About a year ago, Microsoft made the strategic decision to devote its resources elsewhere. I don't think a knowledge search is complete unless it includes books. Google should maintain it's lead in search partly because the body of knowledge held in books is large relative to the knowledge posted on the web. Looking out 5 or 10 years, I would not be surprised if the search market is dominated by Google and Baidu. Baidu has about 60% of the Chinese market, Google has about 30% and Yahoo has about 6%.

Again, the consumer will continue to be the big winner. Knowledge will become more available than ever before and the cost to acquire knowledge will be driven lower and lower in real terms.


HUGE! The paradigm shift we are going through is as significant as the invention and spread of the printing press.

Skeptics do not believe that the Microsoft Monopoly can be broken by Google. They are right! The Microsoft Monopoly is being broken by the sloth (the entire group of BEARS). One bear does not have the power to chase Microsoft off the mountain. Indeed, the point is not to ban Microsoft from the mountain but to force it to share the honey pot. The reason this is important is that innovation has been stifled by the monopoly.

Back in 1984, I was a strong supporter of the break-up of the AT&T monopoly. My Dad retired from AT&T and my Mom is no longer covered by the super wonderful health care insurance of the old days, but it was the right thing to do. When Dad retired, in 1986, a significant retirement benefit he received included free or deeply discounted long distance calls. We often forget how much money the consumer has saved and how much innovation has been possible because the AT&T monopoly was broken. Before MCI was allowed to chew away at the AT&T monopoly, a three minute phone call cost substantially more than one hour of work at minimum wage. Today, minimum wage is up to$7.25 per hour and the marginal cost of a three minute long distance call is quickly approaching ZERO!

Google has done a good job of cooperating with the sloth to achieve common goals; the citizens of the world have much to gain from a more competitive market. Microsoft's 90%+ lock on the browser market has finally been broken because various parties are cooperating while competing at the same time. The drop from 95% to 90% was most difficult, but the recent plunge from 90% to 65% is telling.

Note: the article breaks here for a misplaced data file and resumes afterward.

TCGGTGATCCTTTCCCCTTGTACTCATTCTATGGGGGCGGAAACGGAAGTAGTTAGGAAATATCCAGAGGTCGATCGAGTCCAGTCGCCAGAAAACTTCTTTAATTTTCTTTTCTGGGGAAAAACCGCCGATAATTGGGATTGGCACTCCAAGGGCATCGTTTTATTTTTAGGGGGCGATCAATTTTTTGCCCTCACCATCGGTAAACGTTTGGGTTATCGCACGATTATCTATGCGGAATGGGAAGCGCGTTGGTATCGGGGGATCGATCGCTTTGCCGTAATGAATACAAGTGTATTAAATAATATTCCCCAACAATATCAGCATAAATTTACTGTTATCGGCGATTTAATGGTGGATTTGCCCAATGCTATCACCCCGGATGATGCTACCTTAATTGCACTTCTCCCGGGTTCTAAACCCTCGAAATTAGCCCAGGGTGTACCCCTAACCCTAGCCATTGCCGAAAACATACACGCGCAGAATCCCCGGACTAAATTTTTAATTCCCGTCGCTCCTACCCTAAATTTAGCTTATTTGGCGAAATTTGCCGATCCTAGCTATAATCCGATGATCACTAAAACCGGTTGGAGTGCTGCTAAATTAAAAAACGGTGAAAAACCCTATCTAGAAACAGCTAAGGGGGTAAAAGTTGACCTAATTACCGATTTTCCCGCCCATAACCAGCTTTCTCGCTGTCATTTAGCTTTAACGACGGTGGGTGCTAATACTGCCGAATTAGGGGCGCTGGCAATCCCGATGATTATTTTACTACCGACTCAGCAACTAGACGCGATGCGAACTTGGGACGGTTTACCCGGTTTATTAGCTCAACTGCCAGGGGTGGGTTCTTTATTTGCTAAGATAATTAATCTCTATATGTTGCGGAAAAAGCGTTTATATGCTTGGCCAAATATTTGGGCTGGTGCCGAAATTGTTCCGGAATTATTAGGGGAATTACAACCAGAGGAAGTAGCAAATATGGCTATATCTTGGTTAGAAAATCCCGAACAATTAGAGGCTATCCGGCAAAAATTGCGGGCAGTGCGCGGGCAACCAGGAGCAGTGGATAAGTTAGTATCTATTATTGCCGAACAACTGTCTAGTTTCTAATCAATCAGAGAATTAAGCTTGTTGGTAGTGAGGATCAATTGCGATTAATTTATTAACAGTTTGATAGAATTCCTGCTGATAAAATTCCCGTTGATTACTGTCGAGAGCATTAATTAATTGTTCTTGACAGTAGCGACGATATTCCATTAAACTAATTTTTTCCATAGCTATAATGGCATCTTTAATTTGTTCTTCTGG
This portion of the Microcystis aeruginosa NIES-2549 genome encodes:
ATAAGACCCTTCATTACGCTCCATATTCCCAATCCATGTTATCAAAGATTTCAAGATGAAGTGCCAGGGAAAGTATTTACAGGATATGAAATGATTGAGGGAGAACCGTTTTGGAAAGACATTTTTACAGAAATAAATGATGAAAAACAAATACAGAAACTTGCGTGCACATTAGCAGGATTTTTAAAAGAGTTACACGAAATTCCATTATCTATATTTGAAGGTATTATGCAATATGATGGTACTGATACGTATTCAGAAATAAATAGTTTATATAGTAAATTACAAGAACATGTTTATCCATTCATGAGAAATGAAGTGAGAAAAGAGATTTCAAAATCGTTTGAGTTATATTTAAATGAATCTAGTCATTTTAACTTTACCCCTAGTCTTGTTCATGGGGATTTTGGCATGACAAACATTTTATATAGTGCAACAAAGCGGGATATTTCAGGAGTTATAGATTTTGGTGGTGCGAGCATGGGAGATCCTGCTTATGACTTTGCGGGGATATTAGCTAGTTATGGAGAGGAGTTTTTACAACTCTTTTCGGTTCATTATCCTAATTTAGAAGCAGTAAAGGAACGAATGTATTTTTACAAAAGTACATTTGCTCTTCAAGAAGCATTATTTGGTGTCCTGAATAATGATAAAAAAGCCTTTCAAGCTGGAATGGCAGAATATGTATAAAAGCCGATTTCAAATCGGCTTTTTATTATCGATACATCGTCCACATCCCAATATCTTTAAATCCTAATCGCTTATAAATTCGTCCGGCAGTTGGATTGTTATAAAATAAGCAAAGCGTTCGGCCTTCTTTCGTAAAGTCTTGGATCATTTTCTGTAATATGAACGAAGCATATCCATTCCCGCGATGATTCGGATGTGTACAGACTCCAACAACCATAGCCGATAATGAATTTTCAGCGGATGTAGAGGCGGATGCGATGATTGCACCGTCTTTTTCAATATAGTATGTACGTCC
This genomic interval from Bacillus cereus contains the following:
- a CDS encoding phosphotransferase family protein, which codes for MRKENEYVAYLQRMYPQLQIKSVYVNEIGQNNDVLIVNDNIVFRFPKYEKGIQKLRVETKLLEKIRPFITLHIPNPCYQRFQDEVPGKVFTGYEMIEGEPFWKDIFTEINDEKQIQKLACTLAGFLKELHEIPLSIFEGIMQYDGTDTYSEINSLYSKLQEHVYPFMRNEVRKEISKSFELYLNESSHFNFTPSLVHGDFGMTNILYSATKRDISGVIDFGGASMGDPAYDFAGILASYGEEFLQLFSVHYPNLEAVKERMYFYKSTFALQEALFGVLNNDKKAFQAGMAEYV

As Google and others bring browser based operating systems to market, these systems will be able to compete with Microsoft's expensive Windows products because Microsoft has lost it browser monopoly.

During the past 50 years, most people have been unwilling to admit, even to themselves, how many hours they routinely devote to watching TV. It is not uncommon for the guy who does not watch much TV to spend most of his free time watching sporting events on TV. Political and stock market junkies do not watch TV (except for hours of Fox, CNN or CNBC). Today, there is a steady move away from TV viewing to two way interaction. The sports fanatic is growing more likely to play a baseball video game against a live opponent and less likely to watch a baseball game on TV. The political junkie is more and more likely to discuss politics and less likely to watch politics being discussed.

The way we will communicate in the near future will change the way we live. The change is going to be omnipresent. Each of us will be more in control of interruption by unwanted communication while we will much more actively engaged throughout the typical day.
To bring these changes about, trillions of dollars will be invested. This investment cycle will prove to be the largest ever. In addition to the investment needed to implement the communications changes, there will be huge investments in nono-technology and products derived from genetics research. The future of the world has never been brighter!